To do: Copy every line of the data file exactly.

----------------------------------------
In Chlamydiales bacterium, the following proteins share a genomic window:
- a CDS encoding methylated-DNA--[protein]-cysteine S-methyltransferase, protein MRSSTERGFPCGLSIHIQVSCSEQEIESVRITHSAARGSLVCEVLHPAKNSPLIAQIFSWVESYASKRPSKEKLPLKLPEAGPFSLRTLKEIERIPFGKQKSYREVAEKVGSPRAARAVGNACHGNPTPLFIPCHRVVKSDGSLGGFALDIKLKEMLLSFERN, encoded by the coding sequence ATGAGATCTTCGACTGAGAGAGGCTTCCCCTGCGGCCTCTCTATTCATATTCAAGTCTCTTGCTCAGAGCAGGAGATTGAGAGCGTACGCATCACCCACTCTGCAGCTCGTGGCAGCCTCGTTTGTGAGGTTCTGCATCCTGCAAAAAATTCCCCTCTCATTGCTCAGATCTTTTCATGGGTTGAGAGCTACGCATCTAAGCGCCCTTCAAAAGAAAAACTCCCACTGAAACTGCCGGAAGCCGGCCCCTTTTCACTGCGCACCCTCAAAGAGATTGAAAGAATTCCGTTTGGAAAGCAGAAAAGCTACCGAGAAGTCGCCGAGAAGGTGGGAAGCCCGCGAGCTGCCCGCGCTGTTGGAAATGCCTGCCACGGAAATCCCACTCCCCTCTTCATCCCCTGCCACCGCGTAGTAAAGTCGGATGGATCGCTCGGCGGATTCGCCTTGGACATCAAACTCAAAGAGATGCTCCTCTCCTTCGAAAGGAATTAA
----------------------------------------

In Chlamydiales bacterium, the following proteins share a genomic window:
- a CDS encoding methylated-DNA--[protein]-cysteine S-methyltransferase, protein MRSSTERGFPCGLSIHIQVSCSEQEIESVRITHSAARGSLVCEVLHPAKNSPLIAQIFSWVESYASKRPSKEKLPLKLPEAGPFSLRTLKEIERIPFGKQKSYREVAEKVGSPRAARAVGNACHGNPTPLFIPCHRVVKSDGSLGGFALDIKLKEMLLSFERN, encoded by the coding sequence ATGAGATCTTCGACTGAGAGAGGCTTCCCCTGCGGCCTCTCTATTCATATTCAAGTCTCTTGCTCAGAGCAGGAGATTGAGAGCGTACGCATCACCCACTCTGCAGCTCGTGGCAGCCTCGTTTGTGAGGTTCTGCATCCTGCAAAAAATTCCCCTCTCATTGCTCAGATCTTTTCATGGGTTGAGAGCTACGCATCTAAGCGCCCTTCAAAAGAAAAACTCCCACTGAAACTGCCGGAAGCCGGCCCCTTTTCACTGCGCACCCTCAAAGAGATTGAAAGAATTCCGTTTGGAAAGCAGAAAAGCTACCGAGAAGTCGCCGAGAAGGTGGGAAGCCCGCGAGCTGCCCGCGCTGTTGGAAATGCCTGCCACGGAAATCCCACTCCCCTCTTCATCCCCTGCCACCGCGTAGTAAAGTCGGATGGATCGCTCGGCGGATTCGCCTTGGACATCAAACTCAAAGAGATGCTCCTCTCCTTCGAAAGGAATTAA